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January 18, 2008, 12:23 am
rate this thread
news.bresnan.net is of the opinion:
Take a look at http://www.brewerylane.com/hops_profiles.html -- there's
several possibilities there. Best thing to do is go to your local home brew
store and ask them -- they'll know what they've got in stock and what it's
alpha acid content is. If you go in and say "I'd like some Fuggles please"
(for instance) and they're out, then you're up the creek unless you've
memorised some other likely candidates. There's also the issue of what
you're actually going to be using the hops for, and your LHBS can help you
select something appropriate on that basis, too.
Shane, it is _EXTREMELY_ strange for a recipe to list the AA% of a hop
but not specify the variety. During more than 10 years of brewing, I
don't think I have _ever_ seen such a thing. It is very common for
people to specify the variety without giving the AA%, because that will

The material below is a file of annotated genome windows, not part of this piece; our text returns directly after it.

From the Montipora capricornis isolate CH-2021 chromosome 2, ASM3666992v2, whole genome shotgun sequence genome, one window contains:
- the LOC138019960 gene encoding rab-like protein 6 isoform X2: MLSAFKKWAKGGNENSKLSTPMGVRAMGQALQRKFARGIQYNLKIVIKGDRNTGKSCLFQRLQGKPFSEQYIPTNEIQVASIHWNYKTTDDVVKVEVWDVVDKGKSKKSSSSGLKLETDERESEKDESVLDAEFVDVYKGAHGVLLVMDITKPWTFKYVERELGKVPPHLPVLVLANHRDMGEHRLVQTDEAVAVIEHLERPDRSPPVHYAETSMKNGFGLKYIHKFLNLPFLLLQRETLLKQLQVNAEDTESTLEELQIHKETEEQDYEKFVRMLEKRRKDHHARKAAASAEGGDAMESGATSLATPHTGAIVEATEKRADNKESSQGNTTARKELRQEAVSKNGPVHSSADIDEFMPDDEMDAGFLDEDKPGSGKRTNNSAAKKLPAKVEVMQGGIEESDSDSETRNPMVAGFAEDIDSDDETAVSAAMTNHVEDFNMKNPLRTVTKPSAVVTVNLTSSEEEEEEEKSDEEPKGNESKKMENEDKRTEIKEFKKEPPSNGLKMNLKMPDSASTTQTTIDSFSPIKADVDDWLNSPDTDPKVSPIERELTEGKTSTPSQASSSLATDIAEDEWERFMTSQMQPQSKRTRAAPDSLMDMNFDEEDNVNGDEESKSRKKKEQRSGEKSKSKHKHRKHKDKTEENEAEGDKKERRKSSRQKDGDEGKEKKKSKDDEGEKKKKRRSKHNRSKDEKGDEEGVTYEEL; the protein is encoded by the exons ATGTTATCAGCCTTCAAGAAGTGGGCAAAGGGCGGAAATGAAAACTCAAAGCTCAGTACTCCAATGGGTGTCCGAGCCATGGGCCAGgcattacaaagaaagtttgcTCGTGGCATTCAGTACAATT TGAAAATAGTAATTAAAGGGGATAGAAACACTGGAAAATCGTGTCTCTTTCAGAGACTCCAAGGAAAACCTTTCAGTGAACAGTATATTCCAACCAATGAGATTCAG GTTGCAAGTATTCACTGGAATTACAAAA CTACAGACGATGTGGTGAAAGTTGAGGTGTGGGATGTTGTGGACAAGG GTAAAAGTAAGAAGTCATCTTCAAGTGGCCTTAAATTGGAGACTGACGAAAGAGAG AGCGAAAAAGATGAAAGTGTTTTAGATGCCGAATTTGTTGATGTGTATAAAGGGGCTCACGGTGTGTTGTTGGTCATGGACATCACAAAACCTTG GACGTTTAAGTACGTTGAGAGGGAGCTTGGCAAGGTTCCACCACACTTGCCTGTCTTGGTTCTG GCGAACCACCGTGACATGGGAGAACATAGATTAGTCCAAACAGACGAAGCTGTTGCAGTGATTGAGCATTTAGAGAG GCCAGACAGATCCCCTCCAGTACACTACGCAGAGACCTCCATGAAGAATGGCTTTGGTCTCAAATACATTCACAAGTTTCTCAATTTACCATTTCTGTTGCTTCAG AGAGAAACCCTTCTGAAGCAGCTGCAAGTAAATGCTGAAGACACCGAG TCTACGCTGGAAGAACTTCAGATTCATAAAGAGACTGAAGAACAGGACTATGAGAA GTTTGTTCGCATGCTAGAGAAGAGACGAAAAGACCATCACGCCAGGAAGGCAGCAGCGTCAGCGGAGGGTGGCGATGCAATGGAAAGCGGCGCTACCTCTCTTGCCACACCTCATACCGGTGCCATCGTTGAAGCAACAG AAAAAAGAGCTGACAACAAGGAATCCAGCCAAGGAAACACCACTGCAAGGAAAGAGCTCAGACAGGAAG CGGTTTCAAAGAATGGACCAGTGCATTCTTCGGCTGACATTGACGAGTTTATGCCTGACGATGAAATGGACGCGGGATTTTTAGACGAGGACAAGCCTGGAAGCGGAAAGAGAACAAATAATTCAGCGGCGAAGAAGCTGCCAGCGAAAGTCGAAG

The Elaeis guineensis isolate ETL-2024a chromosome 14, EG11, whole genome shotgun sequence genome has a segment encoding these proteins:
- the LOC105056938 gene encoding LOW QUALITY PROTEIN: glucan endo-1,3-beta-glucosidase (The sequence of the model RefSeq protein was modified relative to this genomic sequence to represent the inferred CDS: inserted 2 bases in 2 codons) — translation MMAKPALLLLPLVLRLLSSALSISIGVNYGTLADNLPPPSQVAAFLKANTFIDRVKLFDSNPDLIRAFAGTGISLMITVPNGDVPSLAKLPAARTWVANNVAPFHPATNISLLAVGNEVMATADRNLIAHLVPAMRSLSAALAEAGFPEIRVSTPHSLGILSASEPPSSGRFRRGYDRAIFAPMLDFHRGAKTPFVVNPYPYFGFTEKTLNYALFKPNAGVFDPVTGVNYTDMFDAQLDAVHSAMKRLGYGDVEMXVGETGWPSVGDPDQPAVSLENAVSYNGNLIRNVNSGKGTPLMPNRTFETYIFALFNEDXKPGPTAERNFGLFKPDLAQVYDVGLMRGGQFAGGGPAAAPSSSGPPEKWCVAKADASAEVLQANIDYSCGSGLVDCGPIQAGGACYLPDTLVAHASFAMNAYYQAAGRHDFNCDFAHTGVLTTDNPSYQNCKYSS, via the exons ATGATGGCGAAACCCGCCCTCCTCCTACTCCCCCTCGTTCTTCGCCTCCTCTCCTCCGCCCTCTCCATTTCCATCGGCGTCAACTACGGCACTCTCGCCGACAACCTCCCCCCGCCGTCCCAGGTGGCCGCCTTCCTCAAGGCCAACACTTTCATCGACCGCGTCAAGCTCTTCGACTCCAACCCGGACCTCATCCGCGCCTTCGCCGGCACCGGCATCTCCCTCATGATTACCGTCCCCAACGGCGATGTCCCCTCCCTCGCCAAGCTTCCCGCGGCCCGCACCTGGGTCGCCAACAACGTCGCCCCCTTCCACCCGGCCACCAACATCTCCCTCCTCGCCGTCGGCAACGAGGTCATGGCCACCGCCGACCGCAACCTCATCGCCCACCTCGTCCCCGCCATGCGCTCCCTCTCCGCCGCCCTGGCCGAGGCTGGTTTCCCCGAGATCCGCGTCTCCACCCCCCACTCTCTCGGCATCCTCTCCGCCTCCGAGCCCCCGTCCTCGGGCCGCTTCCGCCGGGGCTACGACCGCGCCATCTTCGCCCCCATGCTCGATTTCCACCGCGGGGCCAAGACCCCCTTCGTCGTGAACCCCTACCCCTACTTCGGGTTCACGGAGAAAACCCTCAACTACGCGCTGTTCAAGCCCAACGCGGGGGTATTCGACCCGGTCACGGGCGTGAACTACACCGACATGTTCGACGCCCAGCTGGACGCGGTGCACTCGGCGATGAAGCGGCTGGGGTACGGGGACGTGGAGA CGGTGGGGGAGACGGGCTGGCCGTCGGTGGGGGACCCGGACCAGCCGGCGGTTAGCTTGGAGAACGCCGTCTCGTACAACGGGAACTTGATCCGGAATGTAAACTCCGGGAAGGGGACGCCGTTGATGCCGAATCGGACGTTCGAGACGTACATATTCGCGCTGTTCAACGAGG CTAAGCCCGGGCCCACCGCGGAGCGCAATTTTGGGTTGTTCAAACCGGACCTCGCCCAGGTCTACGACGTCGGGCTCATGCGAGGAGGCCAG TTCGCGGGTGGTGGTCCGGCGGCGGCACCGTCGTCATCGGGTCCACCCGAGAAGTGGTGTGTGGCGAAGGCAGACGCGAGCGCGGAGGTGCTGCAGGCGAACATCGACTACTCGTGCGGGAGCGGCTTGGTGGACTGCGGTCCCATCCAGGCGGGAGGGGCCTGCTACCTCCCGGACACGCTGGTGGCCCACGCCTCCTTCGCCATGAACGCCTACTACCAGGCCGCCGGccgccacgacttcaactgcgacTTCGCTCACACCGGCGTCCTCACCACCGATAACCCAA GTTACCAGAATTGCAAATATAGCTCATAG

usually vary a bit anyway. As was already pointed out by Matt and 'abw',
the problem is that there are a number of hops that will contain that
percentage or something close to it, and using one instead of another
can produce significant differences. Failing to name the variety of
hops just had to be an oversight by the author ... unless he did the
same for the other hop additions (generally you will have three hop
additions: bittering, flavor, and aroma), in which case I wouldn't put
much faith in the recipe. I'd say you have three options: try to
contact the author for an answer, experiment and take your chances while
realizing that it is very improbable that you will produce the same beer
as the author, or just find another recipe.
Bill Velek - PERSONAL sites = www.velek.com & www.2plus2is4.com
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